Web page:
Supermarket Tesco has dropped its frozen burger supplier Silvercrest after an investigation into horse meat found in its burgers. But questions remain over the true source of the rogue ingredient.
It is ultimately a good thing that Tesco has concluded its investigation into Burgergate, but there are still plenty of questions left unanswered. Doubtless the MPs of the environment, food and rural affairs committee will be voicing some of them when they take evidence from a senior Tesco executive on Wednesday afternoon.
What was most interesting in Tesco’s brief statement issued on 30 January was what the supermarket giant did not say – rather than what it did.
So what did we learn? We learned that its frozen burger supplier Silvercrest did not use a meat provider from Tesco’s approved list. If that is the case, then who did it get the meat from?
We also learned that Silvercest did not get the meat from either the UK or Ireland. So where did the meat come from?
If Tesco really wants to reassure its customers that it has got to the bottom of the scandal, there is a need for greater transparency. If it is prepared to name and shame – and sever its ties with Silvercrest, why can it not give full disclosure on where the meat really came from?
It also begs the question just how deep were the “stringent tests, checks and controls” Tesco claims to have in place? If they are so stringent, how on earth did it not know that its key frozen burger supplier was breaching the rules so blatantly?
And is it just horse meat we should be worried about?
A Twitter follower sent me an interesting link to a ScienceDirect study from the Annals of Diagnostic Pathology in the US. It was entitled Fast Food Hamburgers: what are we really eating?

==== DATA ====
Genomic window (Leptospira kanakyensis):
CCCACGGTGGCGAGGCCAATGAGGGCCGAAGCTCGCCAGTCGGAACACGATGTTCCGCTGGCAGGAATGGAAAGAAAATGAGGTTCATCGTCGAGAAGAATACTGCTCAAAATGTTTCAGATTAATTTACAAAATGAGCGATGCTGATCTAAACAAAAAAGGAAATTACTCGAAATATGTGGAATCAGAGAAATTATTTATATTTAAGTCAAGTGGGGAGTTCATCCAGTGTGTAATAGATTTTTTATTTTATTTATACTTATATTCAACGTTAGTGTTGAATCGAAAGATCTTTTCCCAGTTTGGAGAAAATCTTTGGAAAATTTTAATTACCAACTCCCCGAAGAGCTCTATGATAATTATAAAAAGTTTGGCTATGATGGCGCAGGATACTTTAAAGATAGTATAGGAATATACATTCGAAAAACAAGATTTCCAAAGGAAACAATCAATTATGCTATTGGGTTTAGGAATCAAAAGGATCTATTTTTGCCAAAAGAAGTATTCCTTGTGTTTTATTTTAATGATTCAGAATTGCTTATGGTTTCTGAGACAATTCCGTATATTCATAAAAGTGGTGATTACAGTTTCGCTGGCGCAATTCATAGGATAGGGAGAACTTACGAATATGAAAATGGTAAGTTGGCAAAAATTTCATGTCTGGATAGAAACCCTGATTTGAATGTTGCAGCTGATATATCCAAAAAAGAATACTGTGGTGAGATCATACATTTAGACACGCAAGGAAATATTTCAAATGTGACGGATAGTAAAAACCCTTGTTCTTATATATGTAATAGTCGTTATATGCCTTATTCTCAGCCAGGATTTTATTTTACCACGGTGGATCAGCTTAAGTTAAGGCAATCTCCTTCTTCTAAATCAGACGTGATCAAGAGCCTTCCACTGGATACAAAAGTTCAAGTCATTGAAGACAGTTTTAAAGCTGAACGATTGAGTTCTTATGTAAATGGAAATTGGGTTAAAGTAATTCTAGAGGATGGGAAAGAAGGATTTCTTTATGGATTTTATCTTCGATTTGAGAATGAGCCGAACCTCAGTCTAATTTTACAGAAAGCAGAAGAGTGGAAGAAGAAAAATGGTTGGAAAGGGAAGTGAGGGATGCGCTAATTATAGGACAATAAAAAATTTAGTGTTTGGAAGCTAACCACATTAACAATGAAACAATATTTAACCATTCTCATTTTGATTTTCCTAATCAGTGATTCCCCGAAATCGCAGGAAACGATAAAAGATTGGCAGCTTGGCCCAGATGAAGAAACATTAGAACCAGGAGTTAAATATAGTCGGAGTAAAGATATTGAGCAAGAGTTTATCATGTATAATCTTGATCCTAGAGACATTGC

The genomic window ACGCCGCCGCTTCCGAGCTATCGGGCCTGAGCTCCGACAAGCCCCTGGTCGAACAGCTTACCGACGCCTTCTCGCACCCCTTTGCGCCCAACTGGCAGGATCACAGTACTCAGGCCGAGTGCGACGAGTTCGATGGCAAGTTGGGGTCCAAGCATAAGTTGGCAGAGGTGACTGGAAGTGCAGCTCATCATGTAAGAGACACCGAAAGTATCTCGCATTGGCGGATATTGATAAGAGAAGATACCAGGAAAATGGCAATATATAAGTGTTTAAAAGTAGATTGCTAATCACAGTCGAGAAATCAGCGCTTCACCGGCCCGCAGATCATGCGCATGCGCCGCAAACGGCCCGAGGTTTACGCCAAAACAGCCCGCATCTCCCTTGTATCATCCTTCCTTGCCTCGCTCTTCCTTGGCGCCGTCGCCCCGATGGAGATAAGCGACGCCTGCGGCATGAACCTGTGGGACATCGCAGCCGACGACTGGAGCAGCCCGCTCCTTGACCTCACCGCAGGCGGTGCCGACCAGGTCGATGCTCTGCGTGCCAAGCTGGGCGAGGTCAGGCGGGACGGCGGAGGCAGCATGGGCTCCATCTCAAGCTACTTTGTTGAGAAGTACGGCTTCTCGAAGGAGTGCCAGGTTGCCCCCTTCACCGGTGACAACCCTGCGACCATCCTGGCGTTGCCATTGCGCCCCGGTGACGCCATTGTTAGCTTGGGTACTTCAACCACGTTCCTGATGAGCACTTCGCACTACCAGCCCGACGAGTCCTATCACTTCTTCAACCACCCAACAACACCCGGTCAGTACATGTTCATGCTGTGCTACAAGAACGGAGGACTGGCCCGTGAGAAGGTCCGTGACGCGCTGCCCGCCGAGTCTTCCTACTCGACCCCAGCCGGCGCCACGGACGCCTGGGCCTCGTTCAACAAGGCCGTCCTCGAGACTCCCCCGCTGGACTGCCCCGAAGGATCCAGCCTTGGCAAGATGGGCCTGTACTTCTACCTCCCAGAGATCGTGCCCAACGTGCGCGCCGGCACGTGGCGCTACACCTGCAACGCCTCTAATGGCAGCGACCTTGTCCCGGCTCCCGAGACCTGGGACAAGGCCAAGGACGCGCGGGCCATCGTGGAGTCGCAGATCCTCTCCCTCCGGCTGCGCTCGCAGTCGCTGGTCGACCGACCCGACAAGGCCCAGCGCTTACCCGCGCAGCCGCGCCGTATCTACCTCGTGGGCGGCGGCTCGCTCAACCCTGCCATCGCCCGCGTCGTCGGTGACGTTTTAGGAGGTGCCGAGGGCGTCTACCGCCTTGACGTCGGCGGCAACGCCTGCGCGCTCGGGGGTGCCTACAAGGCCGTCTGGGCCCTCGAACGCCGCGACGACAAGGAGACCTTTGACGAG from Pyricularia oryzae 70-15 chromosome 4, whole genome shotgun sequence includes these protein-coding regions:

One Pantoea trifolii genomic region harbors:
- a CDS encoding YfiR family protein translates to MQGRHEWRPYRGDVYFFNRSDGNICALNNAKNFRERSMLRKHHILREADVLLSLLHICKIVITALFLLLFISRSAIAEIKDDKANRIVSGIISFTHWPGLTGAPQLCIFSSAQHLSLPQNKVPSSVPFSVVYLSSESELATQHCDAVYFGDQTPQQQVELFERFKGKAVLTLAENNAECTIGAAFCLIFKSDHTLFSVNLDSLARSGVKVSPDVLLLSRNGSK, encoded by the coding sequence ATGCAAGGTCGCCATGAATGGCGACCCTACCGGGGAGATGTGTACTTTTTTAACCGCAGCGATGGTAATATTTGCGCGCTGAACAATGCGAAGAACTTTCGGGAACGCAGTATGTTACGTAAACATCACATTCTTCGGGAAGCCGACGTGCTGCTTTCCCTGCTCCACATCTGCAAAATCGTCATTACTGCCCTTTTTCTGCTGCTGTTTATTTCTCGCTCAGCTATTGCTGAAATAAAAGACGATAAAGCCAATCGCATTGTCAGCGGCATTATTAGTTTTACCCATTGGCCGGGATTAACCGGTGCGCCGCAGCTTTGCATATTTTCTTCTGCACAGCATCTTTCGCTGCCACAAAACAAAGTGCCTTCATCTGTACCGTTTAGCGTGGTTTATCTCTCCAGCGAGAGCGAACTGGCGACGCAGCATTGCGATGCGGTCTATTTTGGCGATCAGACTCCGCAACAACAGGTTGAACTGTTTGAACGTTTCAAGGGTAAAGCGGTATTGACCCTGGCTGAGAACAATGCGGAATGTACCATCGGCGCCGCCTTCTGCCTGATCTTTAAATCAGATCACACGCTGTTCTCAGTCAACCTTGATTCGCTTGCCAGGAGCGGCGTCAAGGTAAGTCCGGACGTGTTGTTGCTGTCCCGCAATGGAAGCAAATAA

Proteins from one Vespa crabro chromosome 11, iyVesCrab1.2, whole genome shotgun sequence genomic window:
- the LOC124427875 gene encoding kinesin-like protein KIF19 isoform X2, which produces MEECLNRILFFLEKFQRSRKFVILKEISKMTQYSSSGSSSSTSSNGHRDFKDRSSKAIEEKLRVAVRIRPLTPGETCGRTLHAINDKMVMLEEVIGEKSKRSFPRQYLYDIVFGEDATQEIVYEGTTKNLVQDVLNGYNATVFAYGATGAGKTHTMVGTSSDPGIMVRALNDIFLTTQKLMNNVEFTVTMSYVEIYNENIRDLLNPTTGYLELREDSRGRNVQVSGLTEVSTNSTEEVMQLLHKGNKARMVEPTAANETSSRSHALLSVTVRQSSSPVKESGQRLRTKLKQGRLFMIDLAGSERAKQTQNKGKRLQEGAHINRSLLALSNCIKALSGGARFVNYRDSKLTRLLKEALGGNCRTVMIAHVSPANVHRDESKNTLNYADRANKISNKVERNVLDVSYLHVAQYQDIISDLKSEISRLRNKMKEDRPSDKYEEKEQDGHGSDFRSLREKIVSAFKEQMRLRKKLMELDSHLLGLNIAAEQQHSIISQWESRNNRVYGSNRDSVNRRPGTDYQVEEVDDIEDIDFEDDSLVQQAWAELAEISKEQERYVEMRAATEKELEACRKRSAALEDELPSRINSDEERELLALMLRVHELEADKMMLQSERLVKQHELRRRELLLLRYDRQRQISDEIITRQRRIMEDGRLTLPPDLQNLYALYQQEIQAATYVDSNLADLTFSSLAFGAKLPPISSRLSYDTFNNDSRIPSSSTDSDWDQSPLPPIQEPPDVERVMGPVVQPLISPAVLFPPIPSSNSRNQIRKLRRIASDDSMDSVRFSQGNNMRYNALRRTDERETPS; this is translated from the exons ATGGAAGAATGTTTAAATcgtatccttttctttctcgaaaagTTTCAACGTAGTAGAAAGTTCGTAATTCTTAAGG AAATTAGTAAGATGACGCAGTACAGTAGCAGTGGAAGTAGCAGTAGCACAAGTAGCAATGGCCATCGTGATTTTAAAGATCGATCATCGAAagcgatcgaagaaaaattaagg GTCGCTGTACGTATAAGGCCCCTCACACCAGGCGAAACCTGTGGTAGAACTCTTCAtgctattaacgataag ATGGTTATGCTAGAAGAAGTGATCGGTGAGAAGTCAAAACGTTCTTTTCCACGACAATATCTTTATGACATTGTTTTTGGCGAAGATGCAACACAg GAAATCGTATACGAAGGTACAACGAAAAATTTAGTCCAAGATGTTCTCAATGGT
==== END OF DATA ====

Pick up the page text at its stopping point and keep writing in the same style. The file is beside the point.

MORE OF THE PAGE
They tested hamburgers from eight fast food brands and found that meat content in the burgers ranged from a staggering 2.1 per cent to 14.8 per cent – and a rather stomach-churning line up of preserved skeletal muscle, connective tissue, blood vessels, peripheral nerves, cartilage, bone and plant material.
More shockingly, two even included intracellular parasites, though no horse. The bulk was water.
Following on from Tesco’s forensic examination, I, for one, would like to know exactly what is in a Tesco burger. We now know about the horse meat, but what else?
And beyond burgers, has this equine scandal thrown open a wider concern? If horse meat turns up in hamburgers, doesn’t it cast doubt about the checks Tesco is making with its, presumably thousands of, other suppliers? What’s in the chicken or the frozen lasagnes or frozen fish pies?
Are you less likely to buy them now? Or to think twice? You’ve got to think some customers will be.
Tesco says it’s now putting in place “a comprehensive system of DNA testing across our meat products”. Some might say the horse has well and truly bolted on that.
But what about the rest? Can they assure customers that only the best ingredients – even the right ingredients – go into all Tesco products?